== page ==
In a blistering rebuke of the Supreme Court decision to overturn the Defense of Marriage Act, Justice Antonin Scalia said the self-governing power of the people has been eroded.
"Today's opinion aggrandizes the power of the court to pronounce the law," Scalia wrote in the dissenting opinion. It will have the predictable consequence of diminishing the "power of our people to govern themselves," wrote Scalia, who was joined in his dissent by Justices Clarence Thomas and Chief Justice John Roberts, while Justice Samuel Alito wrote a separate dissenting opinion.
Scalia described the "assertion of judicial supremacy over the people’s representatives in Congress and the executive" as "jaw-dropping."
"It envisions a Supreme Court standing (or rather enthroned) at the apex of government, empowered to decide all constitutional questions, always and everywhere 'primary' in its role," said Scalia. "This image of the court would have been unrecognizable to those who wrote and ratified our national charter."
Scalia had particular disdain for fellow Justice Anthony Kennedy's ruling in the 5-4 case, saying it opened the door for a federal law allowing same-sex marriages.“It takes real cheek for today’s majority to assure us, as it is going out the door, that a constitutional requirement to give formal recognition to same-sex marriage is not at issue here — when what has preceded that assurance is a lecture on how superior the majority’s moral judgment in favor of same-sex marriage is to the Congress’s hateful moral judgment against it,” he wrote.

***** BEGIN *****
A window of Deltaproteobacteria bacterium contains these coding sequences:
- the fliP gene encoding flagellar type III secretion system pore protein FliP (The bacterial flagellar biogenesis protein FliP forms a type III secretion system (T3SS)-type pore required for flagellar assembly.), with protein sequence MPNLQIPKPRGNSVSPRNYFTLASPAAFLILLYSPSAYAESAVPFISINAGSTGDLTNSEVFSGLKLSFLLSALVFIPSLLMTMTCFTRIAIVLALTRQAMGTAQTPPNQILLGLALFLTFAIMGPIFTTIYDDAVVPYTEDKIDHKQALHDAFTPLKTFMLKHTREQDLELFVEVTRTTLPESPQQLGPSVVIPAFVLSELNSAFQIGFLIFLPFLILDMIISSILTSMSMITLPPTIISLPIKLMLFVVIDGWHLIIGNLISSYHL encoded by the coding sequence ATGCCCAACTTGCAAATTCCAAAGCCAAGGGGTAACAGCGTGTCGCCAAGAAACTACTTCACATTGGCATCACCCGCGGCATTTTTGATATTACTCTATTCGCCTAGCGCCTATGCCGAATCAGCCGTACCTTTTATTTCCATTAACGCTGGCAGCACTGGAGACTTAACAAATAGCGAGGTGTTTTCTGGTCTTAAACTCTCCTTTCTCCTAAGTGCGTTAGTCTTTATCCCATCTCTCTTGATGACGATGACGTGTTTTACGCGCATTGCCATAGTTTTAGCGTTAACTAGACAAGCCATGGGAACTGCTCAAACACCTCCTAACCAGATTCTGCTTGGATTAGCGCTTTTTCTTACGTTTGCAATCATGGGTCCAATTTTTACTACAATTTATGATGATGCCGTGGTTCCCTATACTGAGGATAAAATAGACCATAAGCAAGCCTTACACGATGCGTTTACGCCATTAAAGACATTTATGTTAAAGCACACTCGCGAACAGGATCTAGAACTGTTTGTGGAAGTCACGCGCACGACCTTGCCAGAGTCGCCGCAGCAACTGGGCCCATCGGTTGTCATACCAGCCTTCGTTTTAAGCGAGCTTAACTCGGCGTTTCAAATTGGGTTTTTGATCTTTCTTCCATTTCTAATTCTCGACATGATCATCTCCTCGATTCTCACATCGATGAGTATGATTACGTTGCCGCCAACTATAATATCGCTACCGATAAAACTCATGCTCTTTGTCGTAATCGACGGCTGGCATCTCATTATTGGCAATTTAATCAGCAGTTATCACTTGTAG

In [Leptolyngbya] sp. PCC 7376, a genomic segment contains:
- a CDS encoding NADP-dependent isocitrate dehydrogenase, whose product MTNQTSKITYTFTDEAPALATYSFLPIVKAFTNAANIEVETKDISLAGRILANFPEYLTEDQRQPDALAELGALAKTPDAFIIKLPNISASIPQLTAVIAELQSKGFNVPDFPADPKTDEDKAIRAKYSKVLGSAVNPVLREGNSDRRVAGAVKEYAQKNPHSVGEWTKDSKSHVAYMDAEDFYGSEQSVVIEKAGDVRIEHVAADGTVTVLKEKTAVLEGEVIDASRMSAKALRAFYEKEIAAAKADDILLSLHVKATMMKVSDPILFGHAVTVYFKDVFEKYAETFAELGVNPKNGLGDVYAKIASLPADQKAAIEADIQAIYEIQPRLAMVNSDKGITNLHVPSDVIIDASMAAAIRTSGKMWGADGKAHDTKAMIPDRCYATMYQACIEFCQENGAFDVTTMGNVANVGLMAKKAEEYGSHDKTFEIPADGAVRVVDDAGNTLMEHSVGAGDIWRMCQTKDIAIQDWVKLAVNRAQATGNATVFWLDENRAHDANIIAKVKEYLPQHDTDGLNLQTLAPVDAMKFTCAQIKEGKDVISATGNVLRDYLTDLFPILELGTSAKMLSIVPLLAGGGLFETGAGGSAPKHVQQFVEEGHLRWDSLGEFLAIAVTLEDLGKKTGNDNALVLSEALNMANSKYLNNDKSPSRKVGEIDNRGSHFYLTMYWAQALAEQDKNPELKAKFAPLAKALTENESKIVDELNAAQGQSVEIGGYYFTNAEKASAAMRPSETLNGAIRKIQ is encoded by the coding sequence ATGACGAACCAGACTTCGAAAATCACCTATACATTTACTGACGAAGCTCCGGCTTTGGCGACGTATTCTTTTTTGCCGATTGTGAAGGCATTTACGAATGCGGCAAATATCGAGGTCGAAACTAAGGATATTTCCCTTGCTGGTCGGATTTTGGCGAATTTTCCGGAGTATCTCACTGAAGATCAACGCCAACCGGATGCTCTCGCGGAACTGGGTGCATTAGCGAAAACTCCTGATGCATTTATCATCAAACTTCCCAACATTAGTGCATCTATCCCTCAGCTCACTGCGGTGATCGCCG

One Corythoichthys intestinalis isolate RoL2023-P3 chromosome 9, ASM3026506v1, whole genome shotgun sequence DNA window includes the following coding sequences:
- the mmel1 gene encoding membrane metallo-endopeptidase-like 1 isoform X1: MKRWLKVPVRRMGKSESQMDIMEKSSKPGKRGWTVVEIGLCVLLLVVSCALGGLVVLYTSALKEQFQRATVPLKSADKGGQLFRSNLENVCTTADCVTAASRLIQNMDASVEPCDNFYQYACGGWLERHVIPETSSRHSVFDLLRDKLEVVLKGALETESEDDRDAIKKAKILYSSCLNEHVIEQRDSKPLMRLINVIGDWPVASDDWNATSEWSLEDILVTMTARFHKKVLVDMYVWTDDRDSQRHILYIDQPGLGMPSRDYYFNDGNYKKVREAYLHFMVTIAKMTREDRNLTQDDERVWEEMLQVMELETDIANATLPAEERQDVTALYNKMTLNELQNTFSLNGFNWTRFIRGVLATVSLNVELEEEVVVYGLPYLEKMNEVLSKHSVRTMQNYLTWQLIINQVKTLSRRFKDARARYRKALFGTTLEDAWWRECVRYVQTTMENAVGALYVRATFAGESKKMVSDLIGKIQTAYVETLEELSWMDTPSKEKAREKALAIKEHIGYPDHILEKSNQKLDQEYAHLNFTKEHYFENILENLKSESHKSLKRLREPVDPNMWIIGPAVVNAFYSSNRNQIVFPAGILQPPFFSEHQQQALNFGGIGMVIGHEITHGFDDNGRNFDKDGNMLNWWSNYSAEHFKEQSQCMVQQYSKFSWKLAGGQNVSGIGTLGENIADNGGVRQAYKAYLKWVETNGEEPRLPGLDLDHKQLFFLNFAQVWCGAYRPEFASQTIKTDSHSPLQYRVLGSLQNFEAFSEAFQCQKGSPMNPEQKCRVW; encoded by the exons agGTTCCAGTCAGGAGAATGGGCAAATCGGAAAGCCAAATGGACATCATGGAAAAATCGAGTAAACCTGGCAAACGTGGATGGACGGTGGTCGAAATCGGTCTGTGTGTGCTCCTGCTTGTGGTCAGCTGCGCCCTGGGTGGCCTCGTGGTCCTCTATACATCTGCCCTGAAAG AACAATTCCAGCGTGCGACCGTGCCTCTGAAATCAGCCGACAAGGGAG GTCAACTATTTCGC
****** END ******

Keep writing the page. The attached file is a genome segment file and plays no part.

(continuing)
What the SCOTUS did with this decision is contrary to both of these basic libertarian tenets. In one stroke, the Court determined that government does have the right to determine the basic definition of marriage- which it does not- and, worse, has the right to overturn the accepted and acceptable definition of marriage as a covenant between one man and one woman before the eyes of the Lord. That is what marriage is, and no amount of legal torturing of the definition can change this basic fact.
Marriage is not a "convenience". It is not a "legal right". It is a commitment, one that should only ever be made with the most serious intent, and it is between one man, and one woman, consecrated before the Lord. That is all, and that is how it will remain no matter what the SCOTUS would like us to believe.